In a section of mowed grass next to the kennel, Morgan tosses a training dummy, then squats next to a carpeted, wood platform inches above the ground. With a 20-foot check cord in tow, a puppy scampers after the dummy, snags it in his mouth, and returns to where a smiling Morgan waits to offer praise. The platform is the starting and ending point for each training retrieve. For adult dogs, Morgan stands beside a platform that is thigh-high off the ground and uses the same drill.
"When we let a dog out of the kennel for training, they'll run and jump onto the platform, because they want to work," Morgan says. "They know they're going to have some fun." Two-thirds of the farm's acreage is in fields of hay, wildflowers and brome and switch grasses and punctuated by 60 acres of pine and hardwood trees. There is ample space for training dogs to quarter in authentic surrounds.
In one of the fields, Morgan blows a whistle and extends his right arm to release Magnus Merlini, an 8-year-old black-and-white springer sitting at his heel. "Merlin" eyes the dummy in the hand of client John Pauly of Brainerd, who is around 50 feet away, as he runs that direction. Another shrill outburst on the whistle and an extended left arm from Morgan causes the dog to reverse course, crossing the field in the direction of client Mark Rysavy of Bloomington, Minn. All three men stroll in a row, pushing Merlin's zigzag path forward as he quarters from side to side.
"The English Springer Spaniel seems to always want to make you happy," says Mark. "Show them what to do, and they will work with you to achieve that goal. Springers have the drive and excitement in the field, yet possess the attitude, personality and gratitude for companionship in the family home."
Though Pine Shadows is an English Springer Spaniel breeding kennel and half the dogs Morgan trains are springers, clients also seek the Haglins' expertise with pointers, retrievers and setters. A Boxer and Newfoundland have received the Pine Shadows touch as well.
The Haglins' approach is always the same. "Make the right thing easy and the wrong thing difficult," says Mark, "and you'll never have problems with the dog."
Extending the Pine Shadows Family
"When I started in field trials in 1977, I felt like success there would prove my training methods were good," Mark says.
Now, Morgan carries the family mantle in trials. When he was14 years old, Morgan entered CFC Pine Shadows Maggie in the Eastern Nebraska ESS Club Field Trial and gained his first win. Last year, he handled Wallace, owned by Ryan Lamberg of St. Cloud, Minn., to Pine Shadows' first National Open Championship placement. It made clear to the Haglins that Wallace represents the culmination of nearly 35 years' worth of breeding and training. Extra validation came when Lamberg put the dog's Amateur Field Champion title on him a few months later.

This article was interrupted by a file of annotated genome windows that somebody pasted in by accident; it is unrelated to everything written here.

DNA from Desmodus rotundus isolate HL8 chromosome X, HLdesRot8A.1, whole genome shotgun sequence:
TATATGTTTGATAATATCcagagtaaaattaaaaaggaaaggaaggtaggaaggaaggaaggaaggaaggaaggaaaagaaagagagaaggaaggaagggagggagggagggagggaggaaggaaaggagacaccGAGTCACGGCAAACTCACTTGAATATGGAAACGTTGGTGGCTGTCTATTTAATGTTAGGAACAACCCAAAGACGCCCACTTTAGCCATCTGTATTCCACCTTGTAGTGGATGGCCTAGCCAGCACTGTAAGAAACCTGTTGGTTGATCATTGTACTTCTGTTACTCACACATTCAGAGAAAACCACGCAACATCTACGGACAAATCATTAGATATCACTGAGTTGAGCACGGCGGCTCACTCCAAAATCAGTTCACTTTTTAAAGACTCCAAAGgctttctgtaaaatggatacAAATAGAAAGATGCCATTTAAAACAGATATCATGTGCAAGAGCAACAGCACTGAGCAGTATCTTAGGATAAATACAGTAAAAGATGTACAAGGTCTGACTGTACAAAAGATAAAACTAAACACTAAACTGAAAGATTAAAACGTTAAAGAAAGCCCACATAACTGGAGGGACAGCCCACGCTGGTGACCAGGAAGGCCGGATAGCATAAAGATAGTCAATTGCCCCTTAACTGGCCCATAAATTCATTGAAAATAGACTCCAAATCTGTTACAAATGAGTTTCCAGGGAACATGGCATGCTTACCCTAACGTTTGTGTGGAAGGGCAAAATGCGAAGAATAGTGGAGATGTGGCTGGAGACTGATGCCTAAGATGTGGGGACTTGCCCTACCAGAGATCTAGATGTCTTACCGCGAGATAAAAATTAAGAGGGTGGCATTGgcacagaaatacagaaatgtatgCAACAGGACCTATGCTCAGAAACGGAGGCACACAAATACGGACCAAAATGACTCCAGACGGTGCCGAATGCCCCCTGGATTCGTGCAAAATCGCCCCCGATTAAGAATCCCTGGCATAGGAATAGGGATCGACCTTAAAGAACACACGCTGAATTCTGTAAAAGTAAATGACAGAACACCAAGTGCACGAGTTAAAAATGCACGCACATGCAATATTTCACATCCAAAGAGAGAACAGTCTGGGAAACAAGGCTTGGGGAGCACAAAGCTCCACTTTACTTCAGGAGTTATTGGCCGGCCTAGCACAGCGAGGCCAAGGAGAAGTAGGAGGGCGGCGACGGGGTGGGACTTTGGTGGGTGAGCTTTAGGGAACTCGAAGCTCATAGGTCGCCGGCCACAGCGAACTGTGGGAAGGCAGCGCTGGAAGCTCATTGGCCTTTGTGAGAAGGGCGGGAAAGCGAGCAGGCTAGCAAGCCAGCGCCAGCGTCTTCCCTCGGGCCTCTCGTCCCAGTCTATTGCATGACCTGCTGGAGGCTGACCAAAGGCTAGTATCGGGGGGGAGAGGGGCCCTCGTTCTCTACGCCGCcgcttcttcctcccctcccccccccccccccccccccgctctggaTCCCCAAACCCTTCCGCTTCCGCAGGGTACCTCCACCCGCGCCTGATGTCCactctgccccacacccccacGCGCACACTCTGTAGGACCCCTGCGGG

Morgan has brought Pine Shadows into another realm, Sophie says. "By staying sharp with my skills and involved in field trials, we stay connected with others and their dogs," Morgan says.
That connection extends the Pine Shadows family, as it did when the Haglins helped start the Northern Minnesota ESS Club in 1990. The club holds four fun trials each year at Pine Shadows. Around then, Mark also began working as a hired hunting guide on trips to South Dakota.
This past year, the Haglins established Daybreak, a 6,000-acre ranch near Frederick, S.D., where clients can enjoy all-inclusive getaways. They can hunt pheasant and waterfowl with Pine Shadows dogs or bring their own. Grant, Morgan and Joan serve as guides. Three houses accommodate up to 25 clients per trip.
"The primary goal is to provide an excellent hunting experience," Mark says. "Side benefits are the opportunities to hunt our dogs more often, and we get to showcase dogs with Pine Shadows training."
"We couldn't do all we do without the great help we have," says Sophie.
There is a staff of six full-time and six part-time employees, including the Haglins and Joan, who has worked at Pine Shadows for 13 years. "We all become part of the family — employees, clients, everyone," Joan says.
"I think that's what society is looking for," says Sophie, "a connection."
Clients are finding that connection at Pine Shadows, especially since imprinting became part of the philosophy. Mark, Sophie and Joan reflect on what might have been for earlier generations, if only they'd received that hands-on training.
"A dog I had, Ketchum the Idaho Truckdog, would have recognized that we were all in it together as a family, rather than been such an independent dog," says Joan.
"If we knew in 1975 what we know now, Berrypatch, the dog that started Pine Shadows, would have been a National Champion," Sophie says.
"We don't know that," says Mark, with a smile. Sophie laughs.
"Well, maybe she would have been," she says. "That dog had the drive, and Mark did well with her in field trials, but she could have done better. Imprinting would have made the difference."